first_imgChris Mack with his mouth wide openCINCINNATI, OH – FEBRUARY 28: Head coach Chris Mack of the Xavier Musketeers reacts in the first half of a game against the Providence Friars at Cintas Center on February 28, 2018 in Cincinnati, Ohio. Xavier won 84-74 to claim the Big East Conference regular season title. (Photo by Joe Robbins/Getty Images)Xavier is an 11.5-point underdog in tonight’s Sweet 16 match-up against No. 2 seed Arizona, but if the program’s Spotify playlist is to be believed, the Musketeers are receiving proper motivation. Xavier Athletics tweeted out a picture of a playlist, which is just DMX’s 2003 hit “X Gon’ Give It To Ya” on repeat.Tonight’s playlist. #XMarchesOn pic.twitter.com/fdfsFfI0tv— Xavier Musketeers (@XUAthletics) March 26, 2015When it comes to X vs. the ‘Cats, one of the verses is a bit prophetic.Ain’t never gave nothin’ to me But every time I turn around Cats got they hands out wantin’ something from me I ain’t got it so you can’t get it Lets leave it at that cuz I ain’t with itPeople are certainly not giving Xavier a real chance in this one. We’ll have to see if the Musketeers can pull the major upset.last_img read more

G E Shipping to Sell Supramax Bulker

first_imgzoomImage Courtesy: Daniel van den Berg on Unsplash India’s Great Eastern Shipping Company Limited (G E Shipping) has inked an agreement to dispose of its Supramax bulker Jag Ratan.The 52,179 dwt vessel will be delivered to an undisclosed new buyer in H1 FY 2018-19, according to the company.Built at South Korean Daedong shipyard in 2001, the ship has a market value of USD 8.12 million, VesselsValue’s data shows.Back in 2007, the 65,500 cbm Jag Ratan was purchased by G E Shipping from Turkish Kaptanoglu Group.Last month, G E Shipping expanded its gas carrier fleet as it took delivery of Jag Vayu, a secondhand medium gas carrier.Including Jag Ratan, company’s current fleet stands at 49 vessels, comprising 34 tankers and 15 dry bulk carriers with an average age of 10.68 years aggregating 3.97 million dwt.last_img read more

Militarys counterintelligence unit considered Valentines Day MMIW vigils source of potential extremism

first_imgRead a related report on military surveillance of AkwesasneJorge Barrera APTN National NewsThe Canadian military’s counter-intelligence unit considered the yearly Valentine’s Day vigils for murdered and missing Indigenous women as a potential source for “extremism” and “civil unrest,” according to a document released to APTN National News.The heavily redacted, seven-page counterintelligence report compiled by the Canadian Forces National Counterintelligence Unit was obtained under the Access to Information Act.The Threat information Collection report focused on a time frame from Jan. 6 to Feb. 5, 2015, included Quebec, Ontario, Manitoba, Saskatchewan and Alberta as its geographical coverage area and used information from 27 sources.The report was compiled “in support of a Threat Assessment” required for an event or issue that is redacted from the document.Much of the report is redacted, except for a section referencing the Islamic State terror network in a section on terrorism, Akwesasne under a section referencing “criminal activity” and the Valentine’s Day murdered and missing Indigenous women vigils held yearly across the country.The vigils are mentioned third in a five item list under the heading, “Interference/Extremism/Civil Unrest.”It’s unclear why the vigils were included in the list as any potential explanation appears to be redacted. The unredacted portion, however, states that these vigils have never been a source of civil unrest or extremism.“(Feb. 14) has become a day to hold peaceful rallies and vigils to draw attention to violence against women, in some cases specifically violence against Aboriginal women,” said the report. “These events have been held for 24 years consecutively and have never been an issue.”The rest of the section is censored.CF National Counter Intelligence Unit report Download (PDF, Unknown)last_img read more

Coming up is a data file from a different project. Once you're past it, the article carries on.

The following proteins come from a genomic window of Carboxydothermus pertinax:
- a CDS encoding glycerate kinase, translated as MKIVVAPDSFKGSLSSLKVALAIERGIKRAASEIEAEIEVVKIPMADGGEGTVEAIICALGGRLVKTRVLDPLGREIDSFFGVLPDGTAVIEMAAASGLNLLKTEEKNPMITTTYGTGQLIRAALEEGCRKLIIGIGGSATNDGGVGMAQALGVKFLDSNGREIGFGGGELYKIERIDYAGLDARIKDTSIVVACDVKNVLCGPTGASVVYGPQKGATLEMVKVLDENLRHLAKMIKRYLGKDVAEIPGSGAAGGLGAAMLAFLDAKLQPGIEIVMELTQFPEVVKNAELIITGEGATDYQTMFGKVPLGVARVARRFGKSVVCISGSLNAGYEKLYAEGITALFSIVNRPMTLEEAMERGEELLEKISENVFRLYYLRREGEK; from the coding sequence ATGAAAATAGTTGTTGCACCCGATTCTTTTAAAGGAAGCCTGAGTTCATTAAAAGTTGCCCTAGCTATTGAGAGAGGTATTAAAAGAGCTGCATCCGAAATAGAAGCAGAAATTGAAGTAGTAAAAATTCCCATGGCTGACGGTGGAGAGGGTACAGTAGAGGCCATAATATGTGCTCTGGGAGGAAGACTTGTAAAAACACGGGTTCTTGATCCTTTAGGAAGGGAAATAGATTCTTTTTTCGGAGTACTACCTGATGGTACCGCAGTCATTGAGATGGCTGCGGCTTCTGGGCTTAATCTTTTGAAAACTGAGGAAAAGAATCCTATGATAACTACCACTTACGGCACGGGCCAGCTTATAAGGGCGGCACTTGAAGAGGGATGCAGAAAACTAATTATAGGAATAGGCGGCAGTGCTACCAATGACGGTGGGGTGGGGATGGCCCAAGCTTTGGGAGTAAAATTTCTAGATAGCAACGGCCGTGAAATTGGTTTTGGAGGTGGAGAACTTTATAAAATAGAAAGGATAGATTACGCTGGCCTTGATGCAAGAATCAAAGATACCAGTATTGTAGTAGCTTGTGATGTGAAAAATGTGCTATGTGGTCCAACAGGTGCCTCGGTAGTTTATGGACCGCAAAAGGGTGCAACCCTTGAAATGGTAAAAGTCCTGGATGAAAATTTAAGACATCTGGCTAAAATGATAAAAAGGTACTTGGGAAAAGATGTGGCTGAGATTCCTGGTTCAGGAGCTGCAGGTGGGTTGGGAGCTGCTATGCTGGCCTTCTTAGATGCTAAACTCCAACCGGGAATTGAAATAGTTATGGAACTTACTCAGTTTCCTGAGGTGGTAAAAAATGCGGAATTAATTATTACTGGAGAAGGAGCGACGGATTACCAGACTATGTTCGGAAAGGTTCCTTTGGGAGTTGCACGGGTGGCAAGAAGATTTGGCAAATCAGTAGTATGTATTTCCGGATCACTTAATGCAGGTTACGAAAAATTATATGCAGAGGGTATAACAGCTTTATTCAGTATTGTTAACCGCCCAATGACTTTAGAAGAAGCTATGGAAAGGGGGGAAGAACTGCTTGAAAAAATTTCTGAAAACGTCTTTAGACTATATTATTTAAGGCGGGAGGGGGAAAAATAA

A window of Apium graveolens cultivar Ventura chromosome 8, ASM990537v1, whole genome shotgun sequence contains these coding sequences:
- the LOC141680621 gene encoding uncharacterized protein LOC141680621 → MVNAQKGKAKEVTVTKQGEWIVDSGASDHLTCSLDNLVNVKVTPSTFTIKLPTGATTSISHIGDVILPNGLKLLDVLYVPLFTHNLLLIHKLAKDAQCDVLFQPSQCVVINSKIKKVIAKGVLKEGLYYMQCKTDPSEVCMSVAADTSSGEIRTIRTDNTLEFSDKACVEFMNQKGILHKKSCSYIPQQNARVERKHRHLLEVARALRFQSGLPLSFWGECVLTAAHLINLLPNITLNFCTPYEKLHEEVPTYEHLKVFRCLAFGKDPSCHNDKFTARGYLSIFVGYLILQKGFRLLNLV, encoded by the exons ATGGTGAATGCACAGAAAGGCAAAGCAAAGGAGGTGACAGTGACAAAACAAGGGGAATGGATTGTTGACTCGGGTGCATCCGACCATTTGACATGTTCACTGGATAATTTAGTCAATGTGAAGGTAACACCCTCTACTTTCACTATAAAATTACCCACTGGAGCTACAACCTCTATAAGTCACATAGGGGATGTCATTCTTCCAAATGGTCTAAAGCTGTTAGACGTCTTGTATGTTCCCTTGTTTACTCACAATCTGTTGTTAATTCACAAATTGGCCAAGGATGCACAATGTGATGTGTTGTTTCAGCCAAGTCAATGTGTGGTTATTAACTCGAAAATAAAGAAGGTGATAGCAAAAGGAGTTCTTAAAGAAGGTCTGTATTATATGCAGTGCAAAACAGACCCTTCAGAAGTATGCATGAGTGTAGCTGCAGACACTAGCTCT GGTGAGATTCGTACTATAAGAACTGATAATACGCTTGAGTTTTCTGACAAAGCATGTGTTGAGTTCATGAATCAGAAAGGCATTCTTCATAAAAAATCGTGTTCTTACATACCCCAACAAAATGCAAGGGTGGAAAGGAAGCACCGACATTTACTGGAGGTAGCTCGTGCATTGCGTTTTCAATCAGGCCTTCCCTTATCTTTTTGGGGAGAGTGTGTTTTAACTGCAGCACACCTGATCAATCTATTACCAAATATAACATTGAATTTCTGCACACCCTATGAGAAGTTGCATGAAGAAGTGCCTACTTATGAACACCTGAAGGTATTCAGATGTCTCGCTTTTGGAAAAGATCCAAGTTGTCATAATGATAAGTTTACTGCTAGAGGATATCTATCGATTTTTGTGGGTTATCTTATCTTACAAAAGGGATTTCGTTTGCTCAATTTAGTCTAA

Three teenagers charged after multiple break and enters in Grande Prairie

first_imgThe suspects fled from the scene on foot but were located with the assistance of Police Dog Services and arrested without incident.Police say that their investigation revealed that all three were involved in the earlier crimes.Three 14-year-old boys from Grande Prairie are facing various charges including multiple counts of break and enter, possession of stolen property over $5,000, possession of stolen property under $5,000, along with charges of theft of a motor vehicle, mischief, and failing to comply with conditions.The trio cannot be named under the Youth Criminal Justice Act. Mounties say that the incidents remain under investigation, and further charges may be laid.It’s not known when the three are due to appear in court. GRANDE PRAIRIE, A.B. – Three teens are facing charges in Grande Prairie after police received a number of reports of break and enters in recent weeks.On July 19th and July 20th, the Grande Prairie RCMP received numerous calls from residents in the area of Crystal Lake Estates reporting that their homes had been broken into or vandalized.While investigating the break and enters, police encountered a stolen vehicle with three occupants.last_img read more

BC Government to improve WorkBC Services

first_imgVICTORIA, B.C. – The Ministry of Social Development and Poverty Reduction is making changes to improve WorkBC’s services.According to the Government, the changes will offer better services for people who need support to re-enter the workforce, access training opportunities and to find good jobs.Shane Simpson, Minister of Social Development and Poverty Reduction, says these changes will help those who are facing barriers when searching for work. “Many people trying to find work face barriers to opportunity. They need a hand overcoming those barriers to take the next step to meet their goals. That’s why we are refocusing WorkBC on delivering results for people. Improving accessibility and moving to more personalized supports will make it easier for more people to find good, stable jobs so they can provide for themselves and their families.”WorkBC provides employment services to people at centres throughout the province and online through WorkBC.ca. People can find local and provincial job listings, workshops, skills assessments and targeted programs that include training, work experience and wage subsidies.For more information on the changes in employment services, you can visit the Government’s website.last_img read more

Former Fort St John man arrested on terrorism charges released from custody

first_imgHamdan, a Jordanian national, was acquitted of those charges by a B.C. Supreme Court judge in September 2017. Immigration authorities arrested him and determined at multiple detention reviews that he poses a danger to the public.The CBSA said that Hamdan made himself out to be a cheerleader for the Islamic State in many of his 85 Facebook posts as he glorified and encouraged lone-wolf attacks in Canada, the United States and other western countries.Hamdan cast his activity on Facebook as an alternative news source, providing his followers with another view of events in the Middle East as he relayed the message of a terrorist organization.The CBC says Hamdan must meet 25 conditions before he is released.  The CBC says a spokesperson for the Immigration and Refugee Board of Canada would not elaborate on what those conditions would be or when he would be released. VANCOUVER, B.C. — The Immigration and Refugee Board has ordered that a former Fort St. John man that was acquitted 2017 of four terrorism-related charges be released from custody until he is deported.According to the CBC, at a detention review hearing on Friday, the Immigration and Refugee Board of Canada ruled he must be released from custody until he is deported from Canada.Othman Hamdan came to B.C from Washington state 16 years ago on a refugee claim and was arrested in Fort St. John in the summer of 2015 when he was originally charged with four terrorism offences.last_img read more